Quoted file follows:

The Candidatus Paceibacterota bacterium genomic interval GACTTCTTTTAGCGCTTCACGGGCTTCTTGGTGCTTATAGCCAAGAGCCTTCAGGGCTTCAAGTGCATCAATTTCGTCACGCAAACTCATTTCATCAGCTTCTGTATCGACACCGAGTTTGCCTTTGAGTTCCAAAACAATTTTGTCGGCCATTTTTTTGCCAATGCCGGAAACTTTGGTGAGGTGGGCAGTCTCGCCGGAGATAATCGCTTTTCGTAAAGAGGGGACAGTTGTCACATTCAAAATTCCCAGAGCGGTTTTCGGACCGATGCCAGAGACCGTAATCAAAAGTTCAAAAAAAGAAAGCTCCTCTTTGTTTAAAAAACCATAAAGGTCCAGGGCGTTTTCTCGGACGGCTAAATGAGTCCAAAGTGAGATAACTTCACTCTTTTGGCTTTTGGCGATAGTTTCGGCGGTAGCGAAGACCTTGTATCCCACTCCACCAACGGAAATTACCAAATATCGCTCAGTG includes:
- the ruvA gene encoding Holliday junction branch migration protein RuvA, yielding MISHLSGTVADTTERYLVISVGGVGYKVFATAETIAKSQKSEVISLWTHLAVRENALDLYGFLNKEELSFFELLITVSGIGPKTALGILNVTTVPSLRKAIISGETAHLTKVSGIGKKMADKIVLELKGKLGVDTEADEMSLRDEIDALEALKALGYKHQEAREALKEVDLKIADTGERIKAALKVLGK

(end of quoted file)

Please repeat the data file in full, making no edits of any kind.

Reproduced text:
The Candidatus Paceibacterota bacterium genomic interval GACTTCTTTTAGCGCTTCACGGGCTTCTTGGTGCTTATAGCCAAGAGCCTTCAGGGCTTCAAGTGCATCAATTTCGTCACGCAAACTCATTTCATCAGCTTCTGTATCGACACCGAGTTTGCCTTTGAGTTCCAAAACAATTTTGTCGGCCATTTTTTTGCCAATGCCGGAAACTTTGGTGAGGTGGGCAGTCTCGCCGGAGATAATCGCTTTTCGTAAAGAGGGGACAGTTGTCACATTCAAAATTCCCAGAGCGGTTTTCGGACCGATGCCAGAGACCGTAATCAAAAGTTCAAAAAAAGAAAGCTCCTCTTTGTTTAAAAAACCATAAAGGTCCAGGGCGTTTTCTCGGACGGCTAAATGAGTCCAAAGTGAGATAACTTCACTCTTTTGGCTTTTGGCGATAGTTTCGGCGGTAGCGAAGACCTTGTATCCCACTCCACCAACGGAAATTACCAAATATCGCTCAGTG includes:
- the ruvA gene encoding Holliday junction branch migration protein RuvA, yielding MISHLSGTVADTTERYLVISVGGVGYKVFATAETIAKSQKSEVISLWTHLAVRENALDLYGFLNKEELSFFELLITVSGIGPKTALGILNVTTVPSLRKAIISGETAHLTKVSGIGKKMADKIVLELKGKLGVDTEADEMSLRDEIDALEALKALGYKHQEAREALKEVDLKIADTGERIKAALKVLGK